Arab World English Journal (AWEJ) Volume.7 Number.2 June, 2016                                          Pp.394-416

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English Pronunciation Errors by Jordanian University Students 

Raya Kalaldeh
Department of English Language and Literature
Faculty of Foreign Languages, The University of Jordan
Amman, Jordan



This paper presents some of the major English pronunciation errors made by Jordanian students at the University of Jordan. The corpus is designed to investigate the production of English consonants, vowels, consonant clusters, and word stress by informants. The tested consonants are /p – v – ʧ – ʤ – ŋ – ɹ – ƚ/. The tested vowels are /ɪ – ɛ – ɑ – ɔ: – oʊ – ə /. Words containing consonant clusters; square – explain or across words; best friend – ride and swim are tested for epenthetic vowels. The stress pattern is investigated in words such as isn’t- unfortunately. It is found that informants frequently confuse the following phonemes /p – ŋ – ɹ – ƚ/ with /b – nɡ – ɾ – l/ respectively. Moreover, informants frequently insert an epenthetic /ɛ/or /ɪ/ in consonant clusters whether within words; /sɪkɾi:m/ for /skɹi:m/ or across words; /bɛst ɪ fɾɛnd/ for /bɛst fɹɛnd/. Regarding vowels, informants commonly confuse the KIT-DRESS vowels produceing both as /e/. The realization of the schwa /ə/ is greatly influenced by spelling. The LOT vowel is produced similar to its RP /ɒ/ realization as [ɞ]even though most informants adopt a General American accent and should therefore produce the vowel as /ɑ/. The THOUGHT-GOAT vowel distinction is missing; both vowels are often merged as [o:]. Finally, the informants very often shift the stress pattern from its trochaic English stress pattern; /ɪ’zɪnt/ for /’ɪzɪnt/.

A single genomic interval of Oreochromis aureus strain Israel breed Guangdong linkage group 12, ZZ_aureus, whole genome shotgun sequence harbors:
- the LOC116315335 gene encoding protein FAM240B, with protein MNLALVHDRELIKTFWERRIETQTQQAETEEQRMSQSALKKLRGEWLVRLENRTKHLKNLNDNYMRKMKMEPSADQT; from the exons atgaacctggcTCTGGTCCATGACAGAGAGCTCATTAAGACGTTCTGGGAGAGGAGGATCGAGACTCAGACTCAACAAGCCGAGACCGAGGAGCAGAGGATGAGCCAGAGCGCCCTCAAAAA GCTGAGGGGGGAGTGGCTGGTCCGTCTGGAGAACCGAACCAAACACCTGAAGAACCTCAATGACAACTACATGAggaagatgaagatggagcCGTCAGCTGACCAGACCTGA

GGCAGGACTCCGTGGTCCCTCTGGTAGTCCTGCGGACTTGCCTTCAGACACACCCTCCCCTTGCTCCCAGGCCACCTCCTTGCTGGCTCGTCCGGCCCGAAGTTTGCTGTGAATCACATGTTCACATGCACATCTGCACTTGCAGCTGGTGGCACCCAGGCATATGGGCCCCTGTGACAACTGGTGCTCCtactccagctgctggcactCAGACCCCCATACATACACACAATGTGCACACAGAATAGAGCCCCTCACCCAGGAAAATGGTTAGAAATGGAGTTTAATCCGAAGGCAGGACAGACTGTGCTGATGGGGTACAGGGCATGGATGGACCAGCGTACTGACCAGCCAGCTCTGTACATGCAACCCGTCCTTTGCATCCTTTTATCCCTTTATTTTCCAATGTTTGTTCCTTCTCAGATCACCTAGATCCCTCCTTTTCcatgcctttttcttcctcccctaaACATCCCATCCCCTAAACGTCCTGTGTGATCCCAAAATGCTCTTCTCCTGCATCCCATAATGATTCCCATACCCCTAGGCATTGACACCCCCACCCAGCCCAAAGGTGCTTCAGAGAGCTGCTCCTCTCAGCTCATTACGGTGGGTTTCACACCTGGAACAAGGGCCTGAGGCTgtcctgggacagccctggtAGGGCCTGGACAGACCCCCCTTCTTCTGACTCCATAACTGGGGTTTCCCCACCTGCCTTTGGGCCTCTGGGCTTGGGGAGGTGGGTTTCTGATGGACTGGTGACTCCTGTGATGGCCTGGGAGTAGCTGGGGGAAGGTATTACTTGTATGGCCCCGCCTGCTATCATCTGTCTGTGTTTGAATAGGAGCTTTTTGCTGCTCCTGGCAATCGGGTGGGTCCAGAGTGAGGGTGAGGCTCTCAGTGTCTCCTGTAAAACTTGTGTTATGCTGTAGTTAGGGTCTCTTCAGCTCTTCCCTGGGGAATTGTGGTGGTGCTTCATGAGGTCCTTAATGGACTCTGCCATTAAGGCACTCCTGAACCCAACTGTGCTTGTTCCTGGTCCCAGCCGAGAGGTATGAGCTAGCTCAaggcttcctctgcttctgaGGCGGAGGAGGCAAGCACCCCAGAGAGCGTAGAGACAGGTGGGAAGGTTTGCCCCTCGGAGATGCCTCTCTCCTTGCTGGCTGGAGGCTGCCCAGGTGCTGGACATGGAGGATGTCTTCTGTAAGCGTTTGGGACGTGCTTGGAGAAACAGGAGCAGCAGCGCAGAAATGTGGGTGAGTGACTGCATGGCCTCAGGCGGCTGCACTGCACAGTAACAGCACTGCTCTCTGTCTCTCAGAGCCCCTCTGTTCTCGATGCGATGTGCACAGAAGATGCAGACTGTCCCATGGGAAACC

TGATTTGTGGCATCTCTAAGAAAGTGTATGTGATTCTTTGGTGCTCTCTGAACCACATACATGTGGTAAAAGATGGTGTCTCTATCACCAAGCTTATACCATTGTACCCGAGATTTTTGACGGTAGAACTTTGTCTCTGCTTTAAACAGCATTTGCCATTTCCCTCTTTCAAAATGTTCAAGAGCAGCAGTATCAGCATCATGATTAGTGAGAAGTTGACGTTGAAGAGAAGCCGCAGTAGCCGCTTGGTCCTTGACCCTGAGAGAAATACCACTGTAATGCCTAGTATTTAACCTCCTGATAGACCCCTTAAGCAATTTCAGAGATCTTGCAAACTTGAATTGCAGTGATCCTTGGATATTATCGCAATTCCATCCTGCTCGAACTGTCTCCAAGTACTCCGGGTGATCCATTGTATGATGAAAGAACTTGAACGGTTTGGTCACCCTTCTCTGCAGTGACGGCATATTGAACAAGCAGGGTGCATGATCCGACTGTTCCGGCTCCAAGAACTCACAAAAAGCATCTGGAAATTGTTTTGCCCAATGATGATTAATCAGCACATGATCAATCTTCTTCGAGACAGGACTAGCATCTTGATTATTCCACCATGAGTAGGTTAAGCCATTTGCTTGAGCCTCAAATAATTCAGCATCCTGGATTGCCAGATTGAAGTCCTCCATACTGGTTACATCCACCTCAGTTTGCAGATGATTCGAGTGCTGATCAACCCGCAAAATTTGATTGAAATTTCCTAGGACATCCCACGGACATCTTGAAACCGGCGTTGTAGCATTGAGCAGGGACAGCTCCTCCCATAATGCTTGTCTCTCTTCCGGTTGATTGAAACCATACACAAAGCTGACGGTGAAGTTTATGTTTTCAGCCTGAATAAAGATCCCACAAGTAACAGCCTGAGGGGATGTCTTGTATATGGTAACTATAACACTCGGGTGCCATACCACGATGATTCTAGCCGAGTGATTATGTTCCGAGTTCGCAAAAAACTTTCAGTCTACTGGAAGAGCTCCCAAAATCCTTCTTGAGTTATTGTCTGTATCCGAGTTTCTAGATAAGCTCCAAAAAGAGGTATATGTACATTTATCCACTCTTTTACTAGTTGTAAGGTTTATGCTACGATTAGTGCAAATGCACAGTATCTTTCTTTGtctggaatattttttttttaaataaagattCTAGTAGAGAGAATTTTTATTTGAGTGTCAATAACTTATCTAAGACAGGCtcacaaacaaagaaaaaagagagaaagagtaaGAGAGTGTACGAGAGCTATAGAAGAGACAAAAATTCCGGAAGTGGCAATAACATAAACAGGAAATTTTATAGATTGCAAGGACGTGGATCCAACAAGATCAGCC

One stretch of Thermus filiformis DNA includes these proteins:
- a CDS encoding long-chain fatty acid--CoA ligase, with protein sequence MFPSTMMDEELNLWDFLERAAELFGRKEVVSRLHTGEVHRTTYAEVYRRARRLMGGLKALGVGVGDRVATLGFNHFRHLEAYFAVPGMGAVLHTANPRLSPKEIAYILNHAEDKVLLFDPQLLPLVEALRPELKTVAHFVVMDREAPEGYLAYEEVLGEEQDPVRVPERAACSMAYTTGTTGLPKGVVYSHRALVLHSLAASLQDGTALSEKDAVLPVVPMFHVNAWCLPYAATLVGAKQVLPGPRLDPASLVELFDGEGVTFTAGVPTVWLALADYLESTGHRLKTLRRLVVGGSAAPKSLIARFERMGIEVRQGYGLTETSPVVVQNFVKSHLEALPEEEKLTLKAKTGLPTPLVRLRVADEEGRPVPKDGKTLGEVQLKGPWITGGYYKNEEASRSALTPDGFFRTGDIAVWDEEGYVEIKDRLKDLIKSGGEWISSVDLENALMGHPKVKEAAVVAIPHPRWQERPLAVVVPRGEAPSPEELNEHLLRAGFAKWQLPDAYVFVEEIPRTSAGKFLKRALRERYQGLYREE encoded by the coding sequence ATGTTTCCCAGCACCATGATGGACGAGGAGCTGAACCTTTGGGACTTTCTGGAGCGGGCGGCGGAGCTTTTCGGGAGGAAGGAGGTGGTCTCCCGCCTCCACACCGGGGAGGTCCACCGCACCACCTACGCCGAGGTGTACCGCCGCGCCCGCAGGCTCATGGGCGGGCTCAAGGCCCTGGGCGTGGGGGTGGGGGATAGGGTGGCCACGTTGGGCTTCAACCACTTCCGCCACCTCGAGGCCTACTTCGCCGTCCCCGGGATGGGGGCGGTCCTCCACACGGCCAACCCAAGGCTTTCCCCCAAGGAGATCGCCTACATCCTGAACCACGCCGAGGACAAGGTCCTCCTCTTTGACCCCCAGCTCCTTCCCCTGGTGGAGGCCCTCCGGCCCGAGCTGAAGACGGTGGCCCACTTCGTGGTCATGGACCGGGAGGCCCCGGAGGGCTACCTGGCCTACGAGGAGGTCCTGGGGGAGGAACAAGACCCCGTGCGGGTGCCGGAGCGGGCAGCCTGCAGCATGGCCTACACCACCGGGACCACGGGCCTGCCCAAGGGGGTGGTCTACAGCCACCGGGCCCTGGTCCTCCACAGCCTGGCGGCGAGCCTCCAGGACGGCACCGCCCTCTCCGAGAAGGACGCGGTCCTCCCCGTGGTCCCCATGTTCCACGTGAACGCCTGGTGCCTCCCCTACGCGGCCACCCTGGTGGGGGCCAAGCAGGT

KeywordsArabic L1, carryover, consonants-clusters, English L2, vowels

Cite as: Kalaldeh, R. (2016). English Pronunciation Errors by Jordanian University Students.  Arab World English Journal,7 (2).


Raya Kalaldeh is a lecturer of English Phonetics and Phonology at the University of Jordan. She
has lived in Ireland for six years and has finished her Ph.D dissertation on the intonation of Irish
English from the University of Trinity College Dublin in 2011. She publishes articles on various
aspects of intonation in the field’s leading journals.